In more detail:
Many of us have had the experience of being told that we were suffering from mental illness that could be managed but not cured. Our treatment may not have consisted of much more than a periodic checklist of symptoms and an adjustment of medication. We believe that we need to reclaim our own power in recovering from distress and take full responsibility in this process. This means asking questions, informing ourselves about what is going on and most of all listening to ourselves. Being distressed doesn’t make us stupid, nor does it render us incapable of exploring our psyches for answers to our problems. With a supportive environment people can start to trust again their own inner wisdom and move from distress to wonder.
The most common descriptions of psycho-spiritual distress in our society are: depression, mental illness, madness, psychosis, schizophrenia, bi-polar disorder etc. People in distress are often told that they suffer from a malfunctioning of the brain and that this can be treated with medication/drugs. We encourage people to examine the scientific evidence for the illness hypothesis. We ask people to consider the evidence that distress comes from a person’s life experiences and the ways in which they have dealt with them. We also encourage people to examine the function, efficacy and side effects of medication used in psychiatry. We advocate that people examine what is going on in their inner lives to see if there is a way of making sense of their current distress and healing it. It is our understanding that distress can be tackled by doing inner work with support. We can make changes in the way we see and do things. This requires taking ownership of our own growth and realising that it will be difficult at times.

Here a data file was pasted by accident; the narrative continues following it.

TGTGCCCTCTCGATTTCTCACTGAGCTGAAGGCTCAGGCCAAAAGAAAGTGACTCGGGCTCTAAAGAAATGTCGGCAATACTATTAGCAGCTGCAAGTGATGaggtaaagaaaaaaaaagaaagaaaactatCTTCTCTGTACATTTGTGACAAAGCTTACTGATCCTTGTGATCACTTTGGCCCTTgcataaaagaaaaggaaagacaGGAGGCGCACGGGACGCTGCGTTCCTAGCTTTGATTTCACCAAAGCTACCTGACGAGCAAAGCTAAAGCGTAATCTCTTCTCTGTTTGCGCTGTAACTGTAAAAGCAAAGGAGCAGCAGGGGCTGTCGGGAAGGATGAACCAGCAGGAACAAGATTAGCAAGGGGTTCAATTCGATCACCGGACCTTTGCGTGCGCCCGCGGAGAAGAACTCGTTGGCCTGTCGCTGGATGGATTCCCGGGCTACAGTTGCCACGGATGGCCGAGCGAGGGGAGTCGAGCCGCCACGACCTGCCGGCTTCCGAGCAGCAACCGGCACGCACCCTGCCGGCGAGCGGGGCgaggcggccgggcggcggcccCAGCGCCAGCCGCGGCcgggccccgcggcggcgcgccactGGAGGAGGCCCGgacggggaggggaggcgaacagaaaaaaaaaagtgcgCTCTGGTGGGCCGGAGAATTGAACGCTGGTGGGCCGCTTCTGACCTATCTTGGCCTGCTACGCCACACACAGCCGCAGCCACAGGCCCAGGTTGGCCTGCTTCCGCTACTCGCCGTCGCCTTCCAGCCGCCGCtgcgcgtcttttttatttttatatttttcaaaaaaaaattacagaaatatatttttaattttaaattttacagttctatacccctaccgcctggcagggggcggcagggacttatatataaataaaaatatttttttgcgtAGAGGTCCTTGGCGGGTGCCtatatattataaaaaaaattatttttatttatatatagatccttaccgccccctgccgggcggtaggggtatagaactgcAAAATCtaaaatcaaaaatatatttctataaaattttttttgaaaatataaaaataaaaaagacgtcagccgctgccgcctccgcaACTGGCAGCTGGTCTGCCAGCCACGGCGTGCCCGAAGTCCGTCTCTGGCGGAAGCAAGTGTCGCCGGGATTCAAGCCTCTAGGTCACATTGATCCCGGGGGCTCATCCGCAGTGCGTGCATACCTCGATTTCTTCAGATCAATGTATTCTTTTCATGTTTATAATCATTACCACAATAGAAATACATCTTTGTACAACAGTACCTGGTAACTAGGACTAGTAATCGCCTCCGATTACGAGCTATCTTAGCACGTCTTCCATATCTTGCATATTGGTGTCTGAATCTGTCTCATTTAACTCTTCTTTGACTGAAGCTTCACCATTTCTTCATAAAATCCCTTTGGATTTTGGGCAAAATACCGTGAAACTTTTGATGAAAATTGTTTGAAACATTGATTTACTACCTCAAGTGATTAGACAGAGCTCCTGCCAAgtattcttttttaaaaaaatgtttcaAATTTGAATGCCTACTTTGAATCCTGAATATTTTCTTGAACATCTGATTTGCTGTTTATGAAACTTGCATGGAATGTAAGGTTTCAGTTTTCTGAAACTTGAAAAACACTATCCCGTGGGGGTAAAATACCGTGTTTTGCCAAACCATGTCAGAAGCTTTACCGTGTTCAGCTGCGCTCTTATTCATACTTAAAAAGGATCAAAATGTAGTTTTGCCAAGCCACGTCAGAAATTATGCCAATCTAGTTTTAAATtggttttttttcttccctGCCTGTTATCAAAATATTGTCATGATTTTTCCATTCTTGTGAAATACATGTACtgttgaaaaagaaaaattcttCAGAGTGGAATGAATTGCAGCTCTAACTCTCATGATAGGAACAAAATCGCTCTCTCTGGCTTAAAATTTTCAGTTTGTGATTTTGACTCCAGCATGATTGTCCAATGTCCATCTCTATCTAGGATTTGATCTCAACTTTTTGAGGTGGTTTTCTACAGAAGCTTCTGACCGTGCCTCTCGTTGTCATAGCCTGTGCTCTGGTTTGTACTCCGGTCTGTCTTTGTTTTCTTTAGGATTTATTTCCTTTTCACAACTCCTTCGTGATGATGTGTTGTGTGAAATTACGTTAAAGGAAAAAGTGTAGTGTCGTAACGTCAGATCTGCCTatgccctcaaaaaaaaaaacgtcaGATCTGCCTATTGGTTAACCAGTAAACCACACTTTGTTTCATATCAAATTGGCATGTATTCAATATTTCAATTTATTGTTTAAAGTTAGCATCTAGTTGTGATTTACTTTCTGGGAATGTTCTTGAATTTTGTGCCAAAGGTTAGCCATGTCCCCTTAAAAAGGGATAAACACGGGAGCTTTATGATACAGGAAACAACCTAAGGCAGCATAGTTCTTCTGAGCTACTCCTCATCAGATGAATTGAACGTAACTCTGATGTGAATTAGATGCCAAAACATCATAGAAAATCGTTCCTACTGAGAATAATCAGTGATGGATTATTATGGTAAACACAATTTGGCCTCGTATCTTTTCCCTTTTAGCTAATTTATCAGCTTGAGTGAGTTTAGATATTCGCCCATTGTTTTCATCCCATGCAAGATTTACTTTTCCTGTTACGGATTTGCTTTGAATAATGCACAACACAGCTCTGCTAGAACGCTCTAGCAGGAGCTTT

Community is founded on ideas of equality and justice. A peer-to-peer relationship is the only sensible relationship. Everyone in the community has abilities and characteristics which are essential to and enhance the vitality of the whole community. Peer-to-peer relationships enable decision-making in the best interest of all while not harming the well-being of an individual member.
Through meeting and sharing information and our experiences, we can find out what options are available to us to aid our return to greater and greater levels of wellbeing. Renew has a growing library and links to websites for information. Through our group meetings and person-to-person contact we share our own experiences of what has helped us in terms of recovery and thriving. This can include our experiences with peer support groups, psychotherapy, physical therapies, medical support, exercise, meditation, complimentary health practices, nutrition, etc. We can also encourage each other to develop a broad outlook on thriving in our lives, in ensuring that we have fulfilment in occupation and fun in our lives.
Distress can carry many different labels, people are complex multi dimensional beings and labels restrict our own and other peoples awareness of this. We can be unaware of how normal and widespread our feelings and experiences are until we meet others who are going through similar things. In Renew we have both group gatherings and one-to-one contact. Our group gatherings are responsive to the needs of those who attend and give people a chance to share their experiences and get to know each other. Furthermore we inform each other of the opportunities for further interpersonal support such as peer groups, therapies, classes, etc. Support makes recovery a great deal easier and less lonely.
We are aware that there are people working in the healthcare system who are dissatisfied with the limited options being offered to people suffering distress. Renew aims to make alliances with healthcare professionals and other carers, demonstrating that with a wellness model and a broad support network, recovery and thriving are possible. Education at a local level can begin to transform fear into compassion and stigma into understanding.